AI’s astounding evolution in the last decade has been nothing less than spectacular, pace doomers. It has undoubtedly exceeded most expectations, bringing numerous benefits and generating new challenges and risks. The latter is crucial to understand as AI has a bi-polar personality. It is indeed friend and foe. It all depends on how humans (ab)use it. However, in the current global governance environment and structures, only a few seem to have a say in how that is done. The rest of us are sitting on the fence at best. That said, there is no reason why AI should have a different role when invited to join the global disinformation ball. Deploying the three analytical categories mentioned in the first part of this post (data, output, scope), we can identify three AI phases associated with disinformation production and dissemination.

The first phase saw AI play as a Sweeper. Supported by the refinement of Neural Networks (NNs) algorithms and the lauded success of Deep Learning (DL), Machine Learning’s victory lap was cheered universally. Supervised and unsupervised learning models were the most common, with the first reporting the most expansive success. AI could successfully process images and identify objects and subjects with unheard accuracy for the first time in history. The same was the case for voice and other recording types. Indeed, AI could now see us and even recognize our faces, thus raising further privacy challenges. Big data played a critical role in this development. Outputs, however, were limited to prediction, trend analysis, classification, and pattern identification. And while the new algorithms were powerful, their scope was limited to specific tasks or sectors. In this phase, AI was deployed as a helpful tool to detect disinformation, thus playing the role of a staunch defender while being attacked from all flanks. Historically, this phase started in 2012.

A mechanical robot ran on the green grass.

In the second phase, which started in late 2016,  AI did a 180 and became an incisive Striker. The advance of Reinforcement Learning (RL) and the emergence of new algorithms such as GANs (Generative Adversarial Networks) and early Transformer algorithms showed that the new AI flavors could create data independently using incentive and feedback mechanisms built into the algorithms to optimize outputs. AlphaGo and AlphaZero are successful examples here. On the other hand, GANs and similar algorithms gave birth to deepfakes. In that light, AI could now be deployed to manipulate data and generate new information and images with fantastic accuracy, following the principle that new outputs should have the same statistical properties as the data used to train them. However, doing away with such guidance did not break the algorithms. In any case, AI became part of the attacking disinformation team, thereby in direct competition with AI Sweepers, who now had yet another striker to deal with – and one with the sharpest accuracy. In this phase, big data was not the only player in town, as the new AI could create it. Moreover, AI could generate new digital products, challenging to differentiate from those based on reality – even by AI. However, AI’s scope remained limited to specific domains or sectors.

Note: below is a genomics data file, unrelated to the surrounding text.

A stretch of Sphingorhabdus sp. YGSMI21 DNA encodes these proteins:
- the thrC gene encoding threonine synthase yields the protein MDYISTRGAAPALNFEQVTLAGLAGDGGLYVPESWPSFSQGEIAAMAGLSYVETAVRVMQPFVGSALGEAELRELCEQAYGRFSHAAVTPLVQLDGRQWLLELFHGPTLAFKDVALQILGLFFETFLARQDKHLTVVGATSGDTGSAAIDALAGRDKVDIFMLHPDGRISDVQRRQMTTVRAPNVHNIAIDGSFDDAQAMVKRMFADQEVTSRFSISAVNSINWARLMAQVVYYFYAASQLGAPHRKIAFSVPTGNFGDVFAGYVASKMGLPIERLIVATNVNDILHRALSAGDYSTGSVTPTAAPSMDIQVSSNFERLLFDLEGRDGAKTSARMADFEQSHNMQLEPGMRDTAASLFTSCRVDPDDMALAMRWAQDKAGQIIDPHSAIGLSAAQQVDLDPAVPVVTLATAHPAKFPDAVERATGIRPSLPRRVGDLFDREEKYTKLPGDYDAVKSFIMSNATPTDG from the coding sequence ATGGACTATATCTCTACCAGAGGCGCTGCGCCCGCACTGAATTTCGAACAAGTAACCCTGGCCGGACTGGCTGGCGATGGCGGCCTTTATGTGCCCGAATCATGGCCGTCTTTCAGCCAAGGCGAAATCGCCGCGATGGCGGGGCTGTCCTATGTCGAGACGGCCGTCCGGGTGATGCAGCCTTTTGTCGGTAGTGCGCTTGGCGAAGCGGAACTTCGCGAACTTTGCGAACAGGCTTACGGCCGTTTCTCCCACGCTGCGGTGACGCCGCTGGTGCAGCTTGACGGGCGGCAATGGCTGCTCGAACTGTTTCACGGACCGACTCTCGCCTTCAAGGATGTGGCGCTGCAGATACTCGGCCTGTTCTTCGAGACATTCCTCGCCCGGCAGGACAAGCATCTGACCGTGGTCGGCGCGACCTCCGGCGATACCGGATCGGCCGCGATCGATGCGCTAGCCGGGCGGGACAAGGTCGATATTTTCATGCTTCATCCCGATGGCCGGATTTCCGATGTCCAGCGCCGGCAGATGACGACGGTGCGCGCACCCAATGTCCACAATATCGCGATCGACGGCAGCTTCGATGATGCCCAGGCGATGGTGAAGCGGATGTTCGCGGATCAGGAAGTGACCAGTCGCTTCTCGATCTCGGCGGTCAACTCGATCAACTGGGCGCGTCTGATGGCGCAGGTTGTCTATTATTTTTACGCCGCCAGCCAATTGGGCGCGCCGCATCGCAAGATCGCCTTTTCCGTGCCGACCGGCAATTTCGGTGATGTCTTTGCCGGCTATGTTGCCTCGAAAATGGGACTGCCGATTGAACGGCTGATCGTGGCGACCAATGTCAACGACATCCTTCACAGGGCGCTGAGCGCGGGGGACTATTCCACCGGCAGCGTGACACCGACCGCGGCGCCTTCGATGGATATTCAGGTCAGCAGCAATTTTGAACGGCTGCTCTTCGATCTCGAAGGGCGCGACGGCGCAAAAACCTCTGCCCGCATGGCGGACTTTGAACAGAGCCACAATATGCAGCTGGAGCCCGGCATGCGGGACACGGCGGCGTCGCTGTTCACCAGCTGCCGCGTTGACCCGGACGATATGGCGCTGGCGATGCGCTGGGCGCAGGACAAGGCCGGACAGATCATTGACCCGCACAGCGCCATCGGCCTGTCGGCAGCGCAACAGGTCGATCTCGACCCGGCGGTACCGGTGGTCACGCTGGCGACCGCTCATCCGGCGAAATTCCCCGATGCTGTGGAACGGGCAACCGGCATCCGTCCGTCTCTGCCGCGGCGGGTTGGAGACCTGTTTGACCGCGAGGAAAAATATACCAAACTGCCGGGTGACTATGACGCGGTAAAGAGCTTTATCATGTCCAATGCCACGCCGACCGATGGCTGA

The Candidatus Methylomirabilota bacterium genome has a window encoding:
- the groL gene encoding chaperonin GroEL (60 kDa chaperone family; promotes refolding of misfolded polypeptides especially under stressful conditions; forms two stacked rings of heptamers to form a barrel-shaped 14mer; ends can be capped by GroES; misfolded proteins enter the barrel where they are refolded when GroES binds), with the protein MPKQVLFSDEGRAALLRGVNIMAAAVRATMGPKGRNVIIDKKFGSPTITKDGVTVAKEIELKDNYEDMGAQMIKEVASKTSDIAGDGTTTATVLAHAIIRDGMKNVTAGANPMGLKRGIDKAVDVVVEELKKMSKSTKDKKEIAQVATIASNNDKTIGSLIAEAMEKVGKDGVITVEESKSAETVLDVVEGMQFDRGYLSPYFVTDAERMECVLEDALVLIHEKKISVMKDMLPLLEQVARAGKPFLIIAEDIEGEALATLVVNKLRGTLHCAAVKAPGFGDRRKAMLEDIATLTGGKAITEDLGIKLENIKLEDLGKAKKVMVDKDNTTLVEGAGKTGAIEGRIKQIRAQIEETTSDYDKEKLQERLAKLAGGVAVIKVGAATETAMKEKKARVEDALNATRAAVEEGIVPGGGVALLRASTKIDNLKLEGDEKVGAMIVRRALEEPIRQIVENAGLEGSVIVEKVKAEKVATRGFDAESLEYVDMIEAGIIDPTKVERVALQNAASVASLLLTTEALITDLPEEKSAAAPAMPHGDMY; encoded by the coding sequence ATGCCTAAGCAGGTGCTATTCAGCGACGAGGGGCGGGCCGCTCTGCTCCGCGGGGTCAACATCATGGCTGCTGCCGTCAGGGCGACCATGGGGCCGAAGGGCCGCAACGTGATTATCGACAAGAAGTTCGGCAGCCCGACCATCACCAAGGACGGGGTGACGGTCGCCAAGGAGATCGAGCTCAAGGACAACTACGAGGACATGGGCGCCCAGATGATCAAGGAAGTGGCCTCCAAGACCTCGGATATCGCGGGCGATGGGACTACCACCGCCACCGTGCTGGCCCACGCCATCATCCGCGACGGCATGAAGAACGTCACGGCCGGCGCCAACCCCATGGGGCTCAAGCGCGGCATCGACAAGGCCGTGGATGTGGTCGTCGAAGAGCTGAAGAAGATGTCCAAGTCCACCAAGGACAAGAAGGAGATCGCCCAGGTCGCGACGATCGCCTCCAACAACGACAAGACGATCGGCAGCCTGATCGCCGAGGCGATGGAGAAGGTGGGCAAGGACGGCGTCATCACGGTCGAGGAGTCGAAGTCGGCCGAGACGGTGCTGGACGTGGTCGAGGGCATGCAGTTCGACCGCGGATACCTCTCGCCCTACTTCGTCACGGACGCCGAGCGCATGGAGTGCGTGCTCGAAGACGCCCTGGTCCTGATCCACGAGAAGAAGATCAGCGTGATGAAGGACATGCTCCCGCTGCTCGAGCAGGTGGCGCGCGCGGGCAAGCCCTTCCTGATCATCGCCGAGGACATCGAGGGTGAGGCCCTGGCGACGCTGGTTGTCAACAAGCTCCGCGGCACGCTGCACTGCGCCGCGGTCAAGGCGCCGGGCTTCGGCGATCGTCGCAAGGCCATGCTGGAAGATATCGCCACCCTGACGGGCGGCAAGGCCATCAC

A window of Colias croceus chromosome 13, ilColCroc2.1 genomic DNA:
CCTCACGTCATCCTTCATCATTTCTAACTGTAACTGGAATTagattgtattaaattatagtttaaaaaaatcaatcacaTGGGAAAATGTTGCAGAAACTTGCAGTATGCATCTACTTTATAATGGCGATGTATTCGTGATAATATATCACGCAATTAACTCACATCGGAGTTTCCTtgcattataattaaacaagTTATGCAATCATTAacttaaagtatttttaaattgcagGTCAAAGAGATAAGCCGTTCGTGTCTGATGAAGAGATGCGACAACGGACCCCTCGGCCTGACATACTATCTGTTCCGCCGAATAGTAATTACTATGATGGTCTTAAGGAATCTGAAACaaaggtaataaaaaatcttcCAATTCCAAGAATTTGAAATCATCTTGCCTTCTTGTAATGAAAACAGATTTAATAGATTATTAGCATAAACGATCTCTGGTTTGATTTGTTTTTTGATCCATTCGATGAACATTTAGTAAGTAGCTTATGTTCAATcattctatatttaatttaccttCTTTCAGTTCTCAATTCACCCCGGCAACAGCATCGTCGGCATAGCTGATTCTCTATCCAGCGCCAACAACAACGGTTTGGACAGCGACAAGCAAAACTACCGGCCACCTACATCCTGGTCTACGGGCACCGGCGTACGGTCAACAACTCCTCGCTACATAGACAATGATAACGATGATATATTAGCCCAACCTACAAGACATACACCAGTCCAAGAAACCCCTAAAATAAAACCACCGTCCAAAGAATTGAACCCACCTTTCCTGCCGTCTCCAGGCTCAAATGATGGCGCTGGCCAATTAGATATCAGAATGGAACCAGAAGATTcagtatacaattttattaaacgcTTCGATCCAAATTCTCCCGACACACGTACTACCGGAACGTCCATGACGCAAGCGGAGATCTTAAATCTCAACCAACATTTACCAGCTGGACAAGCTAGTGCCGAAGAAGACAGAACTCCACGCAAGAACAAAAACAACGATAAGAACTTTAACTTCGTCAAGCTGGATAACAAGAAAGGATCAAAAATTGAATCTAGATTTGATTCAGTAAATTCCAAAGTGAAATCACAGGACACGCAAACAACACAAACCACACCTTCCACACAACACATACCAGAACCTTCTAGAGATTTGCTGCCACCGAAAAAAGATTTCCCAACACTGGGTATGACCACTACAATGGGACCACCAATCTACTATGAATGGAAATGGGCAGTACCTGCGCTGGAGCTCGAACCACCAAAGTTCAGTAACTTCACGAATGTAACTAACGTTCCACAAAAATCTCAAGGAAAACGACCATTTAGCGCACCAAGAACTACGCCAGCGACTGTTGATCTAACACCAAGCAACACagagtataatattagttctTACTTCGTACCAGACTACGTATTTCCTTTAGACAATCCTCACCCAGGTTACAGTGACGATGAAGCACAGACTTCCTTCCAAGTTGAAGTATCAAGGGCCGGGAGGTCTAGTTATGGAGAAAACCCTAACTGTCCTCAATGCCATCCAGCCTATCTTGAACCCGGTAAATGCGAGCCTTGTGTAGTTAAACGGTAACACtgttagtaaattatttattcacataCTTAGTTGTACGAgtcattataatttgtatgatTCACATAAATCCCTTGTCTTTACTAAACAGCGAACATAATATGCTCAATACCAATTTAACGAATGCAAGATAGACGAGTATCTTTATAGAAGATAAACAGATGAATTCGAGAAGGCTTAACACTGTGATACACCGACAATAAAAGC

The launching of ChatGPT 11 months ago ushered in a new phase where AI now assumed the role of a Coach, capable of managing sweepers and strikers. The maturation of Transformer algorithms led to the emergence of GPTs (Generative Pre-trained Transformers) shaped as LLMs (Large language models), of which ChatGPT is still the best example. Such models use Supervised, Semi-supervised, and Unsupervised learning and RL algorithms with a human touch (labeled as RL with Human Feedback, RLHF) as part of their training process. In this phase, Big data regained most of the ground lost in the second phase. Nevertheless, the critical change can be captured under the output and scope headings. Unlike its recent ancestors, LLMs can create a vast array of new outputs while their scope is now cross-cutting, thus including multiple domains and sectors. Not surprisingly, this set of models is seen as AGI (Artificial General Intelligence) in its early infancy. In any event, their impact on disinformation is less clear than previous and less powerful AI models. Recent research suggests their adverse effects have been overblown as the disinformation realm is already quite complex and sophisticated. It could go either way or work simultaneously, but more research is needed to make a final call. The Coach needs a Team Manager, that is for sure.

Note that such research could benefit substantially by using LLMs and other AI. For example,  AI could be instrumental in expediting the elaboration of literature reviews and bibliometric analysis. Similarly, LLMs could be used to translate into English research and papers published in other languages while providing succinct summaries of each. That would also facilitate a more contextual approach to disinformation production and distribution. By the same token, Open Source LLMs could be fine-tuned and aligned to relevant domain-specific areas of knowledge, such as disinformation and AI. Researchers in these areas do not need to ask the model to summarize the Zero Law of Thermodynamics. Finally, AI could also be deployed to handle a gamut of administrative tasks that usually consume precious time of researchers in the Global South, where academic environments are still evolving.

In sum, AI has multiple roles to play regarding disinformation. But whatever that is, it will not solve the issues once and for all. After all, disinformation is a governance disease that digital technologies can ameliorate or aggravate but are not the antidote to its poisonous venom.


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AI Disinformation – II

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